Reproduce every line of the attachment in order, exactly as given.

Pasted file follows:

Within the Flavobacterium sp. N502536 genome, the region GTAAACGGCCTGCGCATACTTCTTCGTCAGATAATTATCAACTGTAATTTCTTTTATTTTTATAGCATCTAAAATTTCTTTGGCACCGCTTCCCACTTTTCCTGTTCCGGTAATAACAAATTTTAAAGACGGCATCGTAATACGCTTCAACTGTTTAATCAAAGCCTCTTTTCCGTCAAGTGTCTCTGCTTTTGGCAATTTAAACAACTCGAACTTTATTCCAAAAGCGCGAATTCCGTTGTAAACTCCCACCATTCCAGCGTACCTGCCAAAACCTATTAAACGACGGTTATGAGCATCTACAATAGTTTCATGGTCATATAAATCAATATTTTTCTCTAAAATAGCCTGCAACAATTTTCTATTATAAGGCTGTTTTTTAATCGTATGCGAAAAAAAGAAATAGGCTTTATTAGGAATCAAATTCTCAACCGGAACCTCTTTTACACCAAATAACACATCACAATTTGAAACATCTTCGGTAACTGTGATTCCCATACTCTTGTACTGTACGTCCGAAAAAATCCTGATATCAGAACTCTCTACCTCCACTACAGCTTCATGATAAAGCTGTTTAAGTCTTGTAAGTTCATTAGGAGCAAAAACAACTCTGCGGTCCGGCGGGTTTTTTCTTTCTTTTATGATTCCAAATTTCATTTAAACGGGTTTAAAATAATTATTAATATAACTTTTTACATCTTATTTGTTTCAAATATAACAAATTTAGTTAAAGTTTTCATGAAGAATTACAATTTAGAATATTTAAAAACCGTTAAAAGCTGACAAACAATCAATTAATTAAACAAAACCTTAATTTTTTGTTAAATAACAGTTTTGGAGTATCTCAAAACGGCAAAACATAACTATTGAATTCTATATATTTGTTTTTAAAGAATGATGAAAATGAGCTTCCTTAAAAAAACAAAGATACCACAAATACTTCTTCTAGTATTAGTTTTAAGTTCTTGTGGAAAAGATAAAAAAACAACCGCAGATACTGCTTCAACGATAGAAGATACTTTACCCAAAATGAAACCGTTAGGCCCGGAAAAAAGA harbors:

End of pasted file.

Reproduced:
Within the Flavobacterium sp. N502536 genome, the region GTAAACGGCCTGCGCATACTTCTTCGTCAGATAATTATCAACTGTAATTTCTTTTATTTTTATAGCATCTAAAATTTCTTTGGCACCGCTTCCCACTTTTCCTGTTCCGGTAATAACAAATTTTAAAGACGGCATCGTAATACGCTTCAACTGTTTAATCAAAGCCTCTTTTCCGTCAAGTGTCTCTGCTTTTGGCAATTTAAACAACTCGAACTTTATTCCAAAAGCGCGAATTCCGTTGTAAACTCCCACCATTCCAGCGTACCTGCCAAAACCTATTAAACGACGGTTATGAGCATCTACAATAGTTTCATGGTCATATAAATCAATATTTTTCTCTAAAATAGCCTGCAACAATTTTCTATTATAAGGCTGTTTTTTAATCGTATGCGAAAAAAAGAAATAGGCTTTATTAGGAATCAAATTCTCAACCGGAACCTCTTTTACACCAAATAACACATCACAATTTGAAACATCTTCGGTAACTGTGATTCCCATACTCTTGTACTGTACGTCCGAAAAAATCCTGATATCAGAACTCTCTACCTCCACTACAGCTTCATGATAAAGCTGTTTAAGTCTTGTAAGTTCATTAGGAGCAAAAACAACTCTGCGGTCCGGCGGGTTTTTTCTTTCTTTTATGATTCCAAATTTCATTTAAACGGGTTTAAAATAATTATTAATATAACTTTTTACATCTTATTTGTTTCAAATATAACAAATTTAGTTAAAGTTTTCATGAAGAATTACAATTTAGAATATTTAAAAACCGTTAAAAGCTGACAAACAATCAATTAATTAAACAAAACCTTAATTTTTTGTTAAATAACAGTTTTGGAGTATCTCAAAACGGCAAAACATAACTATTGAATTCTATATATTTGTTTTTAAAGAATGATGAAAATGAGCTTCCTTAAAAAAACAAAGATACCACAAATACTTCTTCTAGTATTAGTTTTAAGTTCTTGTGGAAAAGATAAAAAAACAACCGCAGATACTGCTTCAACGATAGAAGATACTTTACCCAAAATGAAACCGTTAGGCCCGGAAAAAAGA harbors: